As if the September and October 1997 revelations about Cusack and Selbourne chicanery were not enough, another scandal came to light in November. That is when news broke about the highly respected U. S. district court judge James Ware, who has an appointment for life and looked like a future Supreme Court nominee. In 1963 his brother was gunned down by white racists in Birmingham, Alabama. It turns out that the black youth named James Ware who lost his brother that way was another person entirely. Judge Ware had filched the story.
Daniel Schorr ran a column in the Christian Science Monitor, ranging from Cusack and Ware to Tawana Brawley and Kurt Vonnegut. (An Internet prankster circulated a humor piece as Vonnegut’s 1997 commencement speech at MIT.) Schorr recalled Janet Cook’s Pulitzer Prize winning hoax, Mark Hofmann’s and Clifford Irving’s forgeries, the fake Hitler and Jack the Ripper diaries, a fake photo of the Loch Ness monster, and the Piltdown Man. Plus the fake Vermeer paintings and false Anastasias. “I remain fascinated by the phenomenon of hoaxes … for fun, for profit, and because we have come to the border of reality.”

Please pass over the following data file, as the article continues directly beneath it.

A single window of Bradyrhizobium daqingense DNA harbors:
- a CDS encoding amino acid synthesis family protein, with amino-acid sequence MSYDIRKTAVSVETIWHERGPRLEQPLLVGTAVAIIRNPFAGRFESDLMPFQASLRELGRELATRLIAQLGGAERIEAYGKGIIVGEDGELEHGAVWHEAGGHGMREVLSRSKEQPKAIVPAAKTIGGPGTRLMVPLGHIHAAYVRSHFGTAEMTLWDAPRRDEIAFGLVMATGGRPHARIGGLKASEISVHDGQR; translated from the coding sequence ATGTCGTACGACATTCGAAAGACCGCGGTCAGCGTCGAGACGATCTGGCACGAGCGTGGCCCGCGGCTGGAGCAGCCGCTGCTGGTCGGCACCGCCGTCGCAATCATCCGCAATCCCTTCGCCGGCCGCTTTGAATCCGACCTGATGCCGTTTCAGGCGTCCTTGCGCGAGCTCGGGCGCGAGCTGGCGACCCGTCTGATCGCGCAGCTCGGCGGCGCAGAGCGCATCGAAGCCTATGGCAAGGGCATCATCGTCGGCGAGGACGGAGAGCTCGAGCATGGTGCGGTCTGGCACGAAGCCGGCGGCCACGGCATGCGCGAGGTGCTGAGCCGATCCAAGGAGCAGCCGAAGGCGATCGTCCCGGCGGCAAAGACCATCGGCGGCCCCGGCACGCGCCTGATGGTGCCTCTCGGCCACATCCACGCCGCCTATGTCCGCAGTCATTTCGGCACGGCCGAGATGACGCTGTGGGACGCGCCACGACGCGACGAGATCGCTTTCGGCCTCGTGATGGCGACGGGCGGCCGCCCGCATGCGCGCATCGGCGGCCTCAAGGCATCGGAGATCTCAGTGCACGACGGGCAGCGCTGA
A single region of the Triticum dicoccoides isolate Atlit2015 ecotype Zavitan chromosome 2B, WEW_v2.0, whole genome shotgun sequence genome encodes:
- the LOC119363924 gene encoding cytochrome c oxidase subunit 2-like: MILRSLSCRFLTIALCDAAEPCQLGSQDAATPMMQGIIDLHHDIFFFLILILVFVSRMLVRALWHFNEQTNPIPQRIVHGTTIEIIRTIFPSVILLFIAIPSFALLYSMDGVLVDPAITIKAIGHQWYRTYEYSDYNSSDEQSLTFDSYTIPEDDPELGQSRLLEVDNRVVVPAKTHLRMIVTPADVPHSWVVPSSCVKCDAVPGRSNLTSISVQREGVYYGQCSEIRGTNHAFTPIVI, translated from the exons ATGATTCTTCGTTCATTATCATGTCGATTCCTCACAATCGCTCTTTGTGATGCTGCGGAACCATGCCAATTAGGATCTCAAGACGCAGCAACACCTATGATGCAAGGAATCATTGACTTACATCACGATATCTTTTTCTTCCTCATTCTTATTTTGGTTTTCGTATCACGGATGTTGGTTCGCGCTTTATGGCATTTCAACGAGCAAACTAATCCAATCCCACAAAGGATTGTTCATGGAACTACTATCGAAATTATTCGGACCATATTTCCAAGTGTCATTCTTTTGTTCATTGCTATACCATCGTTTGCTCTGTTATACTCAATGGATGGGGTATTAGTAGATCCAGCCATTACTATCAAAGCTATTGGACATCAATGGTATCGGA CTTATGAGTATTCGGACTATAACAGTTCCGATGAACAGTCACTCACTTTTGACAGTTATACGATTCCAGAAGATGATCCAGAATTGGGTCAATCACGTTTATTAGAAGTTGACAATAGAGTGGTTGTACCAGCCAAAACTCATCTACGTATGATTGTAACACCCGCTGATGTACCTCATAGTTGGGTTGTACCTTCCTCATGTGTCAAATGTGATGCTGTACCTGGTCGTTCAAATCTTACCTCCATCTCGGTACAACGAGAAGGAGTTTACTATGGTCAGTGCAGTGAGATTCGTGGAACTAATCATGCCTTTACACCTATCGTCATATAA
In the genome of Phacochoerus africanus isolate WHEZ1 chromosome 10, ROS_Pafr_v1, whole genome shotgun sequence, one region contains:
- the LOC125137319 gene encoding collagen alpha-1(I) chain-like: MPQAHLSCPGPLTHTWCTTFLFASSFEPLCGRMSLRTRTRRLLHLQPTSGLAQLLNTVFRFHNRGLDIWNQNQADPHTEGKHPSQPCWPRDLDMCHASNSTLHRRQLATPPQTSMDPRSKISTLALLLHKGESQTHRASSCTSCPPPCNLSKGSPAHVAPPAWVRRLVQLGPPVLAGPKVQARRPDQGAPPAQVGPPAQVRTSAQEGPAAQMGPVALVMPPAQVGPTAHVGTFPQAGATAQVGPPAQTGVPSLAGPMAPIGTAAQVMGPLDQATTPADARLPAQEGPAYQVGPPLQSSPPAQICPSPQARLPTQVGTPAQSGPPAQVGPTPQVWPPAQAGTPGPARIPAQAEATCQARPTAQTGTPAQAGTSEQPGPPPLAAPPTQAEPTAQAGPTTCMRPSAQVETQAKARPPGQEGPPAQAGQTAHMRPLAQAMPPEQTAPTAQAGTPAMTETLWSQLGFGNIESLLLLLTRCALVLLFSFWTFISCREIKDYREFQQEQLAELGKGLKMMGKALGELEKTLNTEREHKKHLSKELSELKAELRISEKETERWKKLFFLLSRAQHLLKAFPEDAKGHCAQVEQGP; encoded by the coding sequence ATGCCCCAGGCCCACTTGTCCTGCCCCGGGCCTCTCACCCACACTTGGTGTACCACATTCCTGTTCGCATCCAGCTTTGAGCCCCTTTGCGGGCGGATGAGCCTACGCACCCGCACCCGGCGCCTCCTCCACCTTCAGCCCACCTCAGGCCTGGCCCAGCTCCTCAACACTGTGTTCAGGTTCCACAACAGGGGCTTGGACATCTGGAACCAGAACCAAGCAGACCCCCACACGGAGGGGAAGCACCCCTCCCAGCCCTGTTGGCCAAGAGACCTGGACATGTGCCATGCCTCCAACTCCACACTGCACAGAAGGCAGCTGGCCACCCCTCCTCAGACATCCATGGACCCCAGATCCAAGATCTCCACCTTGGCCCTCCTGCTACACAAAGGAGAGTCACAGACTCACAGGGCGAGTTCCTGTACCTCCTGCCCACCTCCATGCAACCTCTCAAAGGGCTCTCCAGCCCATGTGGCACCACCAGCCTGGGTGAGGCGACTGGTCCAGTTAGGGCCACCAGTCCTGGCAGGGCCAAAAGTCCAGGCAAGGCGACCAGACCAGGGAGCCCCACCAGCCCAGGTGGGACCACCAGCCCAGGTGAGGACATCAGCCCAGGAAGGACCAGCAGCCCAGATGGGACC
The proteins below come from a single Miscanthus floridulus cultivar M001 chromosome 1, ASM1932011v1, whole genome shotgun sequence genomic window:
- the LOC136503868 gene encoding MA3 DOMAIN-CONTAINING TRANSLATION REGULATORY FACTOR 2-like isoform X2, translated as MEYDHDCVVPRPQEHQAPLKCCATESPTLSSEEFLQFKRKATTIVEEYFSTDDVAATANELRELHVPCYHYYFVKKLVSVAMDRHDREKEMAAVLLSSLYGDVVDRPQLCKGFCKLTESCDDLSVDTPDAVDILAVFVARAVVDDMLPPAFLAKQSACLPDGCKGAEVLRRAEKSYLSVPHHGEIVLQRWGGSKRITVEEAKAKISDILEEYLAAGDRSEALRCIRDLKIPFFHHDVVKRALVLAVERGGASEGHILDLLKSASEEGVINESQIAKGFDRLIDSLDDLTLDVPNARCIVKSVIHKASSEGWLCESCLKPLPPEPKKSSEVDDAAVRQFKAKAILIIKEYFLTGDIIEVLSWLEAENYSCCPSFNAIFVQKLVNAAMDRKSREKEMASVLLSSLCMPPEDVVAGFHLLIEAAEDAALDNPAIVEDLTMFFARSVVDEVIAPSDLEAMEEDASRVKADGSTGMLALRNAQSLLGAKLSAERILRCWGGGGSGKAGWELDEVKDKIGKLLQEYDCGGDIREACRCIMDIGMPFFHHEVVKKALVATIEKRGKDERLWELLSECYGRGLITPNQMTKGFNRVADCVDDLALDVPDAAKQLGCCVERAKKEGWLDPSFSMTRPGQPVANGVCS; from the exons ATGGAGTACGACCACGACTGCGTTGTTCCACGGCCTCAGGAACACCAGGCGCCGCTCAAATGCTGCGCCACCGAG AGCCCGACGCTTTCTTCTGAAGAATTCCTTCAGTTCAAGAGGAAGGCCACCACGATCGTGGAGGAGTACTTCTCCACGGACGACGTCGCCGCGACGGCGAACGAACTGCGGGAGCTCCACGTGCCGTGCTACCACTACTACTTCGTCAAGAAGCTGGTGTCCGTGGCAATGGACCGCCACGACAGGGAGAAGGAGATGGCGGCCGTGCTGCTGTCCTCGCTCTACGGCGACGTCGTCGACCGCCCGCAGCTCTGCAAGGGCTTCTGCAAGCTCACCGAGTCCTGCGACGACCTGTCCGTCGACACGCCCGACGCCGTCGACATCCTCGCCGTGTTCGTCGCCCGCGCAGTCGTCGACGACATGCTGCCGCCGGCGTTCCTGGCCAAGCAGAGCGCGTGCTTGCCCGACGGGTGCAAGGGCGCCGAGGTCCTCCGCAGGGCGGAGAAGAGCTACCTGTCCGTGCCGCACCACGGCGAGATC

In the Los Angeles Times satirist Bruce McCall reported on a thriving new “Hoaxbusters” business. Its experts had allegedly found goofy errors in Selbourne’s and Cusack’s forgeries, as well as Admiral Peary’s diary. Next will be the 655-page lost Elvis diary found in an Egyptian pyramid by a Hungarian used-car salesman. “This much we know is authentic,” a Hoaxbuster confides. “The manuscript is written in Atlantean. Shirley MacLaine confirmed it.”